When you think about a Canadian sitcom set in a small rural town with a surprisingly welcoming attitude towards its queer citizens, your mind might automatically zero in on a certain Emmy-winning juggernaut. While true, you’d be overlooking Letterkenny, which I consider a far more accepting and outrageous haven for so many queer characters across the spectrum that I left out one or two when I had the pleasure of speaking with Jacob Tierney. Onscreen, you know him as the living, breathing embodiment of what I like to call “poorly closeted gay panic”, Pastor Glen, but his contributions to the show run deep, having co-developed the series, directed every episode, as well as serving as a writer and executive producer.
For the uninitiated, the show started out as a popular 2013 web series called Letterkenny Problems, which mainly featured its star and co-creator Jared Keeso as Wayne, the living embodiment of a Tom Of Finland drawing, and his friends Daryl (Nathan Dales) and Squirrelly Dan (K. Trevor Wilson). The webisodes showed them speaking to camera with densely-packed observations about their rural lives. Their popularity led to a series deal with Crave TV in Canada, who began airing full episodes starting in 2016, with Hulu more recently airing it in the U.S. The three men represent some of the Hicks in a town of 5000 also populated by Hockey players and Skids, the Goth misfits who spend their time on video games, tech music and meth. With overripe, lingo-filled dialogue that gives A Clockwork Orange a run for its money, this hilarious show mesmerizes with its deadpan tone and repetitive vocal gymnastics. The show finds comedy gold in the problems of its diverse townsfolk. I’ll confess to needing subtitles and having Google handy to get me through the first several seasons, but eventually I could shout “That’s a Texas sized 10-4”, “To be fair”, or use terms like “ferda” and “pert near” with the best of them. Typically, a show like this would teeter in a more conservative, redneck, homophobic direction, but Letterkenny has proven decidedly otherwise.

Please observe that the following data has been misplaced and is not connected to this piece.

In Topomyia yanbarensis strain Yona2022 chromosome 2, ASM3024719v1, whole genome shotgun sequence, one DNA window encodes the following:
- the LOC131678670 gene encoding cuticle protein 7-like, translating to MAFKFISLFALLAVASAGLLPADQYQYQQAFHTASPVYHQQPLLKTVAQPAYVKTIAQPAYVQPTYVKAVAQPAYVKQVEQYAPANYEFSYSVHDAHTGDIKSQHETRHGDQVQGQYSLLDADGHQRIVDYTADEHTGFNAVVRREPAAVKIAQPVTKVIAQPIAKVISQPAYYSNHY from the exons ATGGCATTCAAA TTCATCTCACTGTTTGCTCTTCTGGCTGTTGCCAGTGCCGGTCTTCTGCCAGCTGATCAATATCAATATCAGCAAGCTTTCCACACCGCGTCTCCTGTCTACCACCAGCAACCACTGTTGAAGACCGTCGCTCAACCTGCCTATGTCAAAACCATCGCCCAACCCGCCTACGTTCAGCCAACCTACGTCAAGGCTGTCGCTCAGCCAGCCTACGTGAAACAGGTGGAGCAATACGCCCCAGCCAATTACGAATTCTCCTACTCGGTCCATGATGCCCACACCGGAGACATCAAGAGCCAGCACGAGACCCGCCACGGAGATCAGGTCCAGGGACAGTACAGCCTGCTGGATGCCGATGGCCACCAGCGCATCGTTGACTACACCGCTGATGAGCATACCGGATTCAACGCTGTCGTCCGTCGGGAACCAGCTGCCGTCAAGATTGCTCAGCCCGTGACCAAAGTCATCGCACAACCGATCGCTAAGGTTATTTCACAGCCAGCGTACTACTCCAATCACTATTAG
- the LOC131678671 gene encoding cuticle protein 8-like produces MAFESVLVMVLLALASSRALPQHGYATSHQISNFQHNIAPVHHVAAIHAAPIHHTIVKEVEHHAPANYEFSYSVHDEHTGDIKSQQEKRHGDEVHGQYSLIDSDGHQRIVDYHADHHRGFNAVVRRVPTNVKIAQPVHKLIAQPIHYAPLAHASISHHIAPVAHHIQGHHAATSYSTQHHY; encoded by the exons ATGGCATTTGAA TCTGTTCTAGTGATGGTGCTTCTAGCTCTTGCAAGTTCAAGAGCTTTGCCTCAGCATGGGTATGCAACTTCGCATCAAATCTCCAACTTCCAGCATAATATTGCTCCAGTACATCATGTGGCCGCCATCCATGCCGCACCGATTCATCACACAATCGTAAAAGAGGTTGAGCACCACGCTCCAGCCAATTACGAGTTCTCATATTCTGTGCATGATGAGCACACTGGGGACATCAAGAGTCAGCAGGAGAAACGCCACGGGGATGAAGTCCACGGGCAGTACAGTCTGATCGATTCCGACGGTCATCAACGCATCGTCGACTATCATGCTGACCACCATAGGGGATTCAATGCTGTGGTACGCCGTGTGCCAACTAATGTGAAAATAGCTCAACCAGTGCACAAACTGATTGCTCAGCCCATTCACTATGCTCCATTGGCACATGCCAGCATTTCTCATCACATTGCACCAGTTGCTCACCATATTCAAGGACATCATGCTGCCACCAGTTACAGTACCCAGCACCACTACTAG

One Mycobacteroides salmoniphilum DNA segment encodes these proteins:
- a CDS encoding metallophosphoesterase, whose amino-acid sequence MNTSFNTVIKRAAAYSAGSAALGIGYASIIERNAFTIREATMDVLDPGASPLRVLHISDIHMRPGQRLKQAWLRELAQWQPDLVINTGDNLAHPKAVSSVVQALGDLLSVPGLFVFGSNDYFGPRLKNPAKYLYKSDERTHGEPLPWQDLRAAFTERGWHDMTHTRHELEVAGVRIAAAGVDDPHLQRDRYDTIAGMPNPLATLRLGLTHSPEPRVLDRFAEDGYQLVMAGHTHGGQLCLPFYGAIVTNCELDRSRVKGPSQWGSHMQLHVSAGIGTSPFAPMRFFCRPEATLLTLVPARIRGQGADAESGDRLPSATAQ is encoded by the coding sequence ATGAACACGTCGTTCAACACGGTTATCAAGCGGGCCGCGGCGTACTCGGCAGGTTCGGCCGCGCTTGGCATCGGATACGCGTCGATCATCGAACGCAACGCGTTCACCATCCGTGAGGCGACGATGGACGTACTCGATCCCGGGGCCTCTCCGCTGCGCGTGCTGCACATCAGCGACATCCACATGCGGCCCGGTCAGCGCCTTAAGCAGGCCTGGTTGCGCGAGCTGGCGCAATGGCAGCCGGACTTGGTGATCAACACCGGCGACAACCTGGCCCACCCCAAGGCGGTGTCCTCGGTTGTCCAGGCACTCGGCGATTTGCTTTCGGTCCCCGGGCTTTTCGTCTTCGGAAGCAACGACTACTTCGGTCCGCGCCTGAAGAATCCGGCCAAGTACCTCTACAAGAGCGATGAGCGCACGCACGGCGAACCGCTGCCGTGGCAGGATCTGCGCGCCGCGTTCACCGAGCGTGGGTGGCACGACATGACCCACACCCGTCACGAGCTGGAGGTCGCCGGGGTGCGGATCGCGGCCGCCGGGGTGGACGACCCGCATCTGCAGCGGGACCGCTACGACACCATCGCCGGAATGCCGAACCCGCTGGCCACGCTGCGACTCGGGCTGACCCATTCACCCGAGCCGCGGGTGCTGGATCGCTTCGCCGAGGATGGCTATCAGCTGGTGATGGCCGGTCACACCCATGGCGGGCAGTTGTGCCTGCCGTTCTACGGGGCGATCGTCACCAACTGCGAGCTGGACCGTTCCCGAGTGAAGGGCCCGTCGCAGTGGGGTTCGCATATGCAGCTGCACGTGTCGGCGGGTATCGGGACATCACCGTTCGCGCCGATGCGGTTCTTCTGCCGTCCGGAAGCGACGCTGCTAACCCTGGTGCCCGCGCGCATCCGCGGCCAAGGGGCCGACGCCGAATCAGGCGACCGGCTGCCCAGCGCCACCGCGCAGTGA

It features such queer characters as:
Katy (Michelle Mylett), Wayne’s pansexual sister
Roald (Evan Stern), a gay Skid who clearly loves the leader of the gang, Stewart
Ron (James Daly) and Dax (Gregory Waters), a gay couple who own their sexuality and never hesitate to graphically express their every want and need
Gail (Lisa Codrington), a local bartender who is not only always horny, but would have sex with air if it were humanly possible
The McMurrays (Dan Petronijevic and Melanie Scrofano), a hard-drinking, voracious pair of swingers
I’m sure I’ve left out a couple in a large cast who by and large stamp out homophobia and stupidity in equal measure. I used to hate going into comedy clubs, because I knew some doofus would start spewing antigay jokes on cue. My love of this series emanates from the feeling of entering a traditionally straight space and feeling not only welcomed, but celebrated.
Openly queer himself, Jacob Tierney, spoke with me via Zoom upon the launch of the show’s ninth season to discuss the various characters and how so many ended up being queer. While the series’ cast list may still be missing a letter or two on the LGBTQIA+ scale, this surprisingly cinematic, sneakily emotional, deliciously dirty and smart series deserves the attention and glory of its more famous Canadian cousin. So as Wayne would say, “Pitter patter, let’s get at’er!” Just “Figure it out” and watch this one-of-a-kind gem!
Watch the video interview below.
By Glenn Gaylord, Senior Film Critic
Stream all nine seasons of Letterkenny on Hulu.